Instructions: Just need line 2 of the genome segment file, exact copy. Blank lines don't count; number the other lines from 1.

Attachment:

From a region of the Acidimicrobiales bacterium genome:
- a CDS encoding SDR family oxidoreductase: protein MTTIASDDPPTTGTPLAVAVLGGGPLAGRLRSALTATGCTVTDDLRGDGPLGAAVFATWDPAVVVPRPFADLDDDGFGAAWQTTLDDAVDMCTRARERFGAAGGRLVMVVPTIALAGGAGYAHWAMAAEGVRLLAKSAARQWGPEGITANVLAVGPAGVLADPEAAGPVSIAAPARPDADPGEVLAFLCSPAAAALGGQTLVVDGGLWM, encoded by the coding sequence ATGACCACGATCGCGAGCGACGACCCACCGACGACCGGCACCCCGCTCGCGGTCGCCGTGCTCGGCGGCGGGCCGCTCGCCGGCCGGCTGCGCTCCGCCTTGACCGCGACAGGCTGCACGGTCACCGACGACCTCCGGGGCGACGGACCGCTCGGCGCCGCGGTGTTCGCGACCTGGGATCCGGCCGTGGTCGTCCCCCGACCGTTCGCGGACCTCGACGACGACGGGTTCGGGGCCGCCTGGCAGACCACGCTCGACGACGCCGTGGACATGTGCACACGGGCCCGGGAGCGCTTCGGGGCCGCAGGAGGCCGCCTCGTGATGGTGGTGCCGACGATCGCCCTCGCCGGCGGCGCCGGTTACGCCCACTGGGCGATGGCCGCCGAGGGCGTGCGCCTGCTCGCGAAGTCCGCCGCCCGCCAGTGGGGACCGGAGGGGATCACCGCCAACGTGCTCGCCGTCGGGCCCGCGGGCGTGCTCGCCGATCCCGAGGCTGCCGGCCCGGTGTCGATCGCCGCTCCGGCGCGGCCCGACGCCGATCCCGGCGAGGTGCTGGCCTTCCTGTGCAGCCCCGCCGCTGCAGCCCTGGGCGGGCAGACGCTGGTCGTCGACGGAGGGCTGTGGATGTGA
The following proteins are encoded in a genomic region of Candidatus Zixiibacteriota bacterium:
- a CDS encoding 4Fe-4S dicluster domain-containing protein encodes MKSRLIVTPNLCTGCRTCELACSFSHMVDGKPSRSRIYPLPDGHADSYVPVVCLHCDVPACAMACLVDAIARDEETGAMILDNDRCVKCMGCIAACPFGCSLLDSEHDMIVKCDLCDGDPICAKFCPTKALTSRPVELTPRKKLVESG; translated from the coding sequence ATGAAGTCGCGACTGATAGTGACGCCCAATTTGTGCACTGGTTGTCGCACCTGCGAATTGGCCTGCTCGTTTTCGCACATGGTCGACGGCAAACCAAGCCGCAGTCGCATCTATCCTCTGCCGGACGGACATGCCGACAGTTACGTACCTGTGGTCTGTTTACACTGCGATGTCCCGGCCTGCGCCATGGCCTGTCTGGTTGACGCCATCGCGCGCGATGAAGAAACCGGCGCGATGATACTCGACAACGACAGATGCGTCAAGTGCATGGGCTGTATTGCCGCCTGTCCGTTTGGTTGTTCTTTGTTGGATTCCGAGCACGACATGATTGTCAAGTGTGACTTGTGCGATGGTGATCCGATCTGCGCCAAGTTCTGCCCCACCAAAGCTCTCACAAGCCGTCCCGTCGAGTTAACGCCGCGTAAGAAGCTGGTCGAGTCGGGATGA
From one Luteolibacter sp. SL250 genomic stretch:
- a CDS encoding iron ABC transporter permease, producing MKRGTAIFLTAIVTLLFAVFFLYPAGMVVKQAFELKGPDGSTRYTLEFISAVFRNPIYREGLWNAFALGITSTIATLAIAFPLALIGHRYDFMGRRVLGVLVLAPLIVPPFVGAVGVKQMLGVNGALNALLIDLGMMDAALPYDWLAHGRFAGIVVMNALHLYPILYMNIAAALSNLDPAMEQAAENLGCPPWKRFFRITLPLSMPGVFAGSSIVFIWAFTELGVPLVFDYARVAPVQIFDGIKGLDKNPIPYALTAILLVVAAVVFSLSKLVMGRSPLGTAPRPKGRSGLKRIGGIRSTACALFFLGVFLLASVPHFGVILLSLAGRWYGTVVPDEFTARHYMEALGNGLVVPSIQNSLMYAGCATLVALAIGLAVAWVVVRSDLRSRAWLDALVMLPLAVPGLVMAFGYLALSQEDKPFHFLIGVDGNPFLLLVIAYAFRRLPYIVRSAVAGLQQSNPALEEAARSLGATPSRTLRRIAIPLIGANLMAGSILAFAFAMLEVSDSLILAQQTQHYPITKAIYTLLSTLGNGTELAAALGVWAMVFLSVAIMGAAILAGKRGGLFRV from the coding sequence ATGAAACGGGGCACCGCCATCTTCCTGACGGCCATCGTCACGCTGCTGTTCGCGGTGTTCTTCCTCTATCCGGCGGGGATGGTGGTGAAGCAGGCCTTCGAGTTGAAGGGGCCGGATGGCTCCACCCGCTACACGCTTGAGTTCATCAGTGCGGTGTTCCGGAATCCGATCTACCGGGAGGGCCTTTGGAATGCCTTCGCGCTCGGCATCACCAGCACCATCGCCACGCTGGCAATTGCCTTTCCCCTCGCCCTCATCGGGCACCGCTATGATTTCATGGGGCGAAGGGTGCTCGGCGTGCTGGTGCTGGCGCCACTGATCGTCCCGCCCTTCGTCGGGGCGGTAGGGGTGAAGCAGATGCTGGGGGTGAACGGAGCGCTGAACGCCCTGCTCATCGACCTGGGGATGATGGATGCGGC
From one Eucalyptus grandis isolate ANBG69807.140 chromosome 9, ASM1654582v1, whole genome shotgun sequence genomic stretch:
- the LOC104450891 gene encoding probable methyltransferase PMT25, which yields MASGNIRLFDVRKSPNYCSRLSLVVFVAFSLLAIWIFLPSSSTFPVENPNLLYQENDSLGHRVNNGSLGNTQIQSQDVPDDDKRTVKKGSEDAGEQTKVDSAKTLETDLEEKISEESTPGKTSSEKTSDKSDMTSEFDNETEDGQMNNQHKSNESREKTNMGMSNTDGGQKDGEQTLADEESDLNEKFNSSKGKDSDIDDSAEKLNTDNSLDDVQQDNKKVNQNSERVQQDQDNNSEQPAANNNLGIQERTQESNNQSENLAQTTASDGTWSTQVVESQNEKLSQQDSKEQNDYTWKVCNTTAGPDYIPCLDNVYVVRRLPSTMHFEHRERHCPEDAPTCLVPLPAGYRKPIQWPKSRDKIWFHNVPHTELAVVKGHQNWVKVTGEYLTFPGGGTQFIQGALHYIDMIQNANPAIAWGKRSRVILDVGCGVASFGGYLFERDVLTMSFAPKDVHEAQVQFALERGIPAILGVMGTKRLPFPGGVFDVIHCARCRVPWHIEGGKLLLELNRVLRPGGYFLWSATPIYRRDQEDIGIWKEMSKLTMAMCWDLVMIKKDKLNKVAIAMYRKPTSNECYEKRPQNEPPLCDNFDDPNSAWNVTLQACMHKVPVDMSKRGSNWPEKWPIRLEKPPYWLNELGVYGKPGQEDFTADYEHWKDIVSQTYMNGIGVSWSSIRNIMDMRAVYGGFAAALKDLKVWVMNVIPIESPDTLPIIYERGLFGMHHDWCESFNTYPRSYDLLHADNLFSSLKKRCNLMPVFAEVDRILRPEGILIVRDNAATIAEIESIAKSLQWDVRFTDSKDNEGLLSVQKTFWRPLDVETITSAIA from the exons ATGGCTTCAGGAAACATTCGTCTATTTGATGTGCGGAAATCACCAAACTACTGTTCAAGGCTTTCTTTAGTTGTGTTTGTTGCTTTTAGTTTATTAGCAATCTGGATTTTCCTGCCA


- a CDS encoding SDR family oxidoreductase: protein MTTIASDDPPTTGTPLAVAVLGGGPLAGRLRSALTATGCTVTDDLRGDGPLGAAVFATWDPAVVVPRPFADLDDDGFGAAWQTTLDDAVDMCTRARERFGAAGGRLVMVVPTIALAGGAGYAHWAMAAEGVRLLAKSAARQWGPEGITANVLAVGPAGVLADPEAAGPVSIAAPARPDADPGEVLAFLCSPAAAALGGQTLVVDGGLWM, encoded by the coding sequence ATGACCACGATCGCGAGCGACGACCCACCGACGACCGGCACCCCGCTCGCGGTCGCCGTGCTCGGCGGCGGGCCGCTCGCCGGCCGGCTGCGCTCCGCCTTGACCGCGACAGGCTGCACGGTCACCGACGACCTCCGGGGCGACGGACCGCTCGGCGCCGCGGTGTTCGCGACCTGGGATCCGGCCGTGGTCGTCCCCCGACCGTTCGCGGACCTCGACGACGACGGGTTCGGGGCCGCCTGGCAGACCACGCTCGACGACGCCGTGGACATGTGCACACGGGCCCGGGAGCGCTTCGGGGCCGCAGGAGGCCGCCTCGTGATGGTGGTGCCGACGATCGCCCTCGCCGGCGGCGCCGGTTACGCCCACTGGGCGATGGCCGCCGAGGGCGTGCGCCTGCTCGCGAAGTCCGCCGCCCGCCAGTGGGGACCGGAGGGGATCACCGCCAACGTGCTCGCCGTCGGGCCCGCGGGCGTGCTCGCCGATCCCGAGGCTGCCGGCCCGGTGTCGATCGCCGCTCCGGCGCGGCCCGACGCCGATCCCGGCGAGGTGCTGGCCTTCCTGTGCAGCCCCGCCGCTGCAGCCCTGGGCGGGCAGACGCTGGTCGTCGACGGAGGGCTGTGGATGTGA